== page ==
We present a study of the relationship between gender, linguistic style, and social networks, using a novel corpus of 14,000 users of Twitter. Prior quantitative work on gender often treats this social variable as a binary; we argue for a more nuanced approach. By clustering Twitter feeds, we find a range of styles and interests that reflects the multifaceted interaction between gender and language. Some styles mirror the aggregated language-gender statistics, while others contradict them. Next, we investigate individuals whose language better matches the other gender. We find that such individuals have social networks that include significantly more individuals from the other gender, and that in general, social network homophily is correlated with the use of same-gender language markers. Pairing computational methods and social theory thus offers a new perspective on how gender emerges as individuals position themselves relative to audiences, topics, and mainstream gender norms.
Computer scientists at the University of Glasgow are participating in a new project to develop a search engine which will draw its results from sensors located in the physical world.
As the Internet continues to expand, public access to net-connected sensors such as cameras and microphone arrays is increasing. The European-funded project, known as SMART, for ‘Search engine for MultimediA Environment geneRated content’, aims to develop and implement a system to allow internet users to search and analyze data from these sensors.
By matching search queries with information from sensors and cross-referencing data from social networks , such as Twitter, users will be able to receive detailed responses to questions such as ‘What part of the city hosts live music events which my friends have been to recently?’ or ‘How busy is the city center?’ Currently, standard search engines such as Google are not able to answer search queries of this type.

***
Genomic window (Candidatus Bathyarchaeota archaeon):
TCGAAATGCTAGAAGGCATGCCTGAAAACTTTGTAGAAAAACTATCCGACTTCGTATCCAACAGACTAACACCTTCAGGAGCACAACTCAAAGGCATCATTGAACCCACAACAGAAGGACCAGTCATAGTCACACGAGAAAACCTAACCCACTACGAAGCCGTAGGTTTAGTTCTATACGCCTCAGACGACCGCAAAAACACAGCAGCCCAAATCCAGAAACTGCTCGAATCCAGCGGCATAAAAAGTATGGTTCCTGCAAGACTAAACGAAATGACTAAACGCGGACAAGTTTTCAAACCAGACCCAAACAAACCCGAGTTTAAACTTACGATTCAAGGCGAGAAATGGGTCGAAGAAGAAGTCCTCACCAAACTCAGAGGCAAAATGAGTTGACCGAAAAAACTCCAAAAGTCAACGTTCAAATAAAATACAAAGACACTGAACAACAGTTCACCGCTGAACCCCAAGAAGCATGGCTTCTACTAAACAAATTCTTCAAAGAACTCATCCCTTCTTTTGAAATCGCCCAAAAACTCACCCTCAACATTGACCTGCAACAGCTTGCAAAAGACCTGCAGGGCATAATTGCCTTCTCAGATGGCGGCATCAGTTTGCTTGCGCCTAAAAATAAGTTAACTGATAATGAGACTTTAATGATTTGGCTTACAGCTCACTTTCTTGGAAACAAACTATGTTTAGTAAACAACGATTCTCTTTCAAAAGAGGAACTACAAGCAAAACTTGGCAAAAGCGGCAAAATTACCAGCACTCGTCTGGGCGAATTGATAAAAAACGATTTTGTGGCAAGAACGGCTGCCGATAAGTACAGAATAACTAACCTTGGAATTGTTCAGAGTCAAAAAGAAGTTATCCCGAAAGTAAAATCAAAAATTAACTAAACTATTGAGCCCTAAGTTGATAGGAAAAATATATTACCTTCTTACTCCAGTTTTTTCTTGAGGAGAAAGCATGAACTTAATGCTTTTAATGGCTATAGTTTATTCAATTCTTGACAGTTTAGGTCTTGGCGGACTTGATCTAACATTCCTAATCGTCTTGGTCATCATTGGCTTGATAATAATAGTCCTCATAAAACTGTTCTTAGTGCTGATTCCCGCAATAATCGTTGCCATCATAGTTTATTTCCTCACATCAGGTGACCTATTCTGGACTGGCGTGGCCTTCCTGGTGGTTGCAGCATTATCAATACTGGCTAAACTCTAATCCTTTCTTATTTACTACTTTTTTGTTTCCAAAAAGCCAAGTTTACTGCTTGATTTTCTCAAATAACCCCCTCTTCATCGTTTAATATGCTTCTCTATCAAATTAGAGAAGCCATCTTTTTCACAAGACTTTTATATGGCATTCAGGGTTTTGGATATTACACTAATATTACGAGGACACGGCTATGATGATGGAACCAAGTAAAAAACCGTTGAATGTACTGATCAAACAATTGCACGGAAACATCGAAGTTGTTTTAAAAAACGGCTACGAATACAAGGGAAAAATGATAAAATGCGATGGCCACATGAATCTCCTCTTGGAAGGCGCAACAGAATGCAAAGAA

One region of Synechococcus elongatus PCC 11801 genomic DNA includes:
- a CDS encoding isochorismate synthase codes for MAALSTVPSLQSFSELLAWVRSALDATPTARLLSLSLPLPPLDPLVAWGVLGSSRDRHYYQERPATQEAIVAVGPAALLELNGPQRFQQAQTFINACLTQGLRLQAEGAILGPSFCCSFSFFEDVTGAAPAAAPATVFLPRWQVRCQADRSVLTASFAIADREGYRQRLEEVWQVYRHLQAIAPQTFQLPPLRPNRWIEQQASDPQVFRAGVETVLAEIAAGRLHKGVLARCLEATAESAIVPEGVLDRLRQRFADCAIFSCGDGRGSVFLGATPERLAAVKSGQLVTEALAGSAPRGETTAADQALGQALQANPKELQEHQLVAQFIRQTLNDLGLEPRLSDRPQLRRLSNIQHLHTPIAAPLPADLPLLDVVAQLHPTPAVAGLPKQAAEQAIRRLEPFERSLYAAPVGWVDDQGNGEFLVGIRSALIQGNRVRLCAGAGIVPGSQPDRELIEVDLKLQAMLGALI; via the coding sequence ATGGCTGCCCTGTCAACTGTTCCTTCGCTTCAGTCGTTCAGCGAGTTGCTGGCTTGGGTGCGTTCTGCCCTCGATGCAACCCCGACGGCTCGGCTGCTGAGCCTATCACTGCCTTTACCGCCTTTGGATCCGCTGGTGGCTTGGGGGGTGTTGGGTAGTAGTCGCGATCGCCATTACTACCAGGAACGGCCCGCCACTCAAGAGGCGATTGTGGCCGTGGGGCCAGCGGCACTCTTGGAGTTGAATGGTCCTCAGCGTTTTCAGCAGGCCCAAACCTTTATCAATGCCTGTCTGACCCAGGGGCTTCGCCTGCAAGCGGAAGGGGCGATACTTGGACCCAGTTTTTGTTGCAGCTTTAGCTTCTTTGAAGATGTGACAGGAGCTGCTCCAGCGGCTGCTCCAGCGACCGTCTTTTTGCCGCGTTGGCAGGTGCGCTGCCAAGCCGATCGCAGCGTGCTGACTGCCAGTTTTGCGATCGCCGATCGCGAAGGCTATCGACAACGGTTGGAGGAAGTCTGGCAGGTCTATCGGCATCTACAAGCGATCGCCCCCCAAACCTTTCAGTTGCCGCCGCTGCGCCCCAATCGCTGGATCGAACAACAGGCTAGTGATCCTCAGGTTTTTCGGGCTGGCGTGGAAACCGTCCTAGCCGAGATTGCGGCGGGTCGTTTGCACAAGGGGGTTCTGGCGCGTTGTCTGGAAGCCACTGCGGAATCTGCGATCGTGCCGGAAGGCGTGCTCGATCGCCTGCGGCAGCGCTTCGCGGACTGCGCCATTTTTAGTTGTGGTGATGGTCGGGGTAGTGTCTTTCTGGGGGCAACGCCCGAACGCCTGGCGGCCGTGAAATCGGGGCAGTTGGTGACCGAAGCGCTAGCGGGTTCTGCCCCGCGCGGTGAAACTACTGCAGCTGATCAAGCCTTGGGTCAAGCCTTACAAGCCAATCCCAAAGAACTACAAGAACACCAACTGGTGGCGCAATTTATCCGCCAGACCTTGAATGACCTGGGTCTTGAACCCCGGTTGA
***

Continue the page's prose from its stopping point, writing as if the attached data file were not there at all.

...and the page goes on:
Excerpt of an article at R&Dmag. Continue HERE
Image via Scottish Sensor Systems Centre
In an age when Internet devices are always on, meeting face-to-face is becoming increasingly rare as people choose to meet screen-to-screen. Goldfield wants to know what this new dynamic is doing to normal social interaction? How do these devices and social media services, such as Facebook, affect the way we socialize and communicate with each other?
But, more than that, what impact do these social networks have on their user’s mental health?
Murray and Goldfield have teamed up and have scraped together funding to conduct a study this summer examining the impact Facebook has on people’s mental health and their everyday lives and interactions.
They aren’t alone.
John Lyons, director of CHEO’s mental-health research group, has applied to the Canadian Institutes of Health Research for a grant to conduct his own study into the topic. However, Lyon’s study will be laser focused. With so much anecdotal evidence about the effects of cyberbullying and online taunts, he wants to know what role social media plays in a person’s decision to end their life, and if there is a way to leverage social technologies to reach out to people considering suicide.
“It’s becoming the medium by which young people communicate with each other. It’s a pretty significant social change,” said Lyons. “There are some very valuable things about social media and networking, and there are also some dangers. Historically, the (societal) changes have been in musical taste and style of dress. Now it has to do with technology and the use of technology to deal with social relations. It’s so fast moving and there is so much going on that it’s rather complicated to figure out the good and the bad aspects of it.”
Excerpt of an article by Vito Pilieci at The Gazette. Read HERE
Transcendenz offers to connect our everyday life to an invisible reality, the one of ideas, concepts and philosophical questionings which the world is full of but that our eyes cant’ see. By bringing together the concepts of augmented/altered reality, Brain Computer Interface (BCI) and social networks, Transcendenz offers to live immersive philosophical experiences.